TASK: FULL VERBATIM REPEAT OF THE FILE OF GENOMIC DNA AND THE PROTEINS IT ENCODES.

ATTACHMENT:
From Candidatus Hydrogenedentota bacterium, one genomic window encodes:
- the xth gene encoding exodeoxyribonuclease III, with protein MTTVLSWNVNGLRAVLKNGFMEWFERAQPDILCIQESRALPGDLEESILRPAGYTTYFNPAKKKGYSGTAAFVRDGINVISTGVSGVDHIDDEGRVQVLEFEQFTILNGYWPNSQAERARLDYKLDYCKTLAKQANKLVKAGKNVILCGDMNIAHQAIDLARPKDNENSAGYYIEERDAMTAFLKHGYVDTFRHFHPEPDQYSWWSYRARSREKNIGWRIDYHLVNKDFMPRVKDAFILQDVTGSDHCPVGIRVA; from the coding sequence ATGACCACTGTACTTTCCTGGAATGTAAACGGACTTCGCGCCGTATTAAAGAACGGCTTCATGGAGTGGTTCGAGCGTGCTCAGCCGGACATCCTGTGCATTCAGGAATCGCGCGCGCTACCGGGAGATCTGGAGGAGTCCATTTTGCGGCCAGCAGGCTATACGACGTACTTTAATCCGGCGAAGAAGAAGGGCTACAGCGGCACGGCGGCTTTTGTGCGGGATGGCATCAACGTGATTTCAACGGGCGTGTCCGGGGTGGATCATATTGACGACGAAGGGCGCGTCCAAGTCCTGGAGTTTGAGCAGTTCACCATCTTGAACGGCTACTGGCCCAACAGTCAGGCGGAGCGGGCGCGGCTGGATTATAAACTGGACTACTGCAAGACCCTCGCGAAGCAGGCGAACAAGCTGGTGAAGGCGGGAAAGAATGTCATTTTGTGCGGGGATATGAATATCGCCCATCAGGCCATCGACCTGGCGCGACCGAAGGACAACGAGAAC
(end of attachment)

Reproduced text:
From Candidatus Hydrogenedentota bacterium, one genomic window encodes:
- the xth gene encoding exodeoxyribonuclease III, with protein MTTVLSWNVNGLRAVLKNGFMEWFERAQPDILCIQESRALPGDLEESILRPAGYTTYFNPAKKKGYSGTAAFVRDGINVISTGVSGVDHIDDEGRVQVLEFEQFTILNGYWPNSQAERARLDYKLDYCKTLAKQANKLVKAGKNVILCGDMNIAHQAIDLARPKDNENSAGYYIEERDAMTAFLKHGYVDTFRHFHPEPDQYSWWSYRARSREKNIGWRIDYHLVNKDFMPRVKDAFILQDVTGSDHCPVGIRVA; from the coding sequence ATGACCACTGTACTTTCCTGGAATGTAAACGGACTTCGCGCCGTATTAAAGAACGGCTTCATGGAGTGGTTCGAGCGTGCTCAGCCGGACATCCTGTGCATTCAGGAATCGCGCGCGCTACCGGGAGATCTGGAGGAGTCCATTTTGCGGCCAGCAGGCTATACGACGTACTTTAATCCGGCGAAGAAGAAGGGCTACAGCGGCACGGCGGCTTTTGTGCGGGATGGCATCAACGTGATTTCAACGGGCGTGTCCGGGGTGGATCATATTGACGACGAAGGGCGCGTCCAAGTCCTGGAGTTTGAGCAGTTCACCATCTTGAACGGCTACTGGCCCAACAGTCAGGCGGAGCGGGCGCGGCTGGATTATAAACTGGACTACTGCAAGACCCTCGCGAAGCAGGCGAACAAGCTGGTGAAGGCGGGAAAGAATGTCATTTTGTGCGGGGATATGAATATCGCCCATCAGGCCATCGACCTGGCGCGACCGAAGGACAACGAGAAC